OSUs Marder catching on with professional league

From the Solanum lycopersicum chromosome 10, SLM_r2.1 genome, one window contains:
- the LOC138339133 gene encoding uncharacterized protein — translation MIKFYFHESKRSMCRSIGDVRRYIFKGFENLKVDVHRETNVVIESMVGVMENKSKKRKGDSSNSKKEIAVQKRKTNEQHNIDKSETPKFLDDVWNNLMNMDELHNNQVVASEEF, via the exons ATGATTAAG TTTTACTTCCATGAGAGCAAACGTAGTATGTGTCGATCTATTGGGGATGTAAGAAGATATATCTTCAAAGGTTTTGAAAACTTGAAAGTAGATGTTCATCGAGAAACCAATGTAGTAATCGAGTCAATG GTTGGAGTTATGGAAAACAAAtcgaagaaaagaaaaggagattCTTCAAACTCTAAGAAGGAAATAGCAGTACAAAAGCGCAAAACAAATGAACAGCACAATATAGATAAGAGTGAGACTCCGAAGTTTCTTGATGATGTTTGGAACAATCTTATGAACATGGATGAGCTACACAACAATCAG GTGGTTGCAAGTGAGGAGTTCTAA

For the Ohio State softball team, the season is over. But one senior will trade away her Buckeyes uniform to represent a new team.Catcher Sam Marder, Ohio State’s all-time home run and RBI leader, will suit up for the Akron Racers this summer in the National Pro Fastpitch league.Marder was the seventh overall pick and first selection for Akron.“I’ve been watching her play for four years and her work ethic and athleticism is unbelievable,” said Joey Arrietta, president and general manager for the Racers.Though Marder is known for her hitting, Arrietta considered that a bonus when she drafted the two-time All-American.“To make your pitching staff the best it can be, you need a great receiver on the other end,” Arrietta said. “I looked first at the catcher she was. You need to allow the pitcher to throw every type of pitch in her repertoire. I think we have a solid pitching staff and my job was to get the best catcher out there to help.”Marder will face difficult competition as big names like Jennie Finch, Cat Osterman and Jessica Mendoza all play in the league. In fact, 10 out of the 17 players for the 2010 USA national team will be playing in the NPF.Though Marder is facing tougher competition, Arrietta expects nothing less than a stellar performance this year from her starting catcher.“I expect her to make a great transition from the collegiate game to our level,” she said. “I think she has had a significant amount of experience and I expect her to be part of that starting lineup and make an impact in our lineup.”The league features four teams: the Chicago Bandits, Tennessee Diamonds, USSSA Pride and Akron Racers.With four teams in the league, the five-round draft set-up only allows teams to pick the best seniors in college softball.Marder will play under two-time Olympic Gold medalist Crystl Bustos. Bustos, who retired from the Racers this past summer, has agreed to be the field manager.Marder will also have a chance to reunite with former OSU player Jamee Juarez. The combo played together in the 2006-2007 season.Though Marder could not be reached to comment, she said earlier this season she is excited for the opportunity to play professional softball.The excitement between Marder and the Racers is mutual.“Four years ago I didn’t know if we were going to be able to get her into a Racers uniform,” Arrietta said. “Now that she is, I am extremely thrilled and can’t wait to see what she does for us.” read more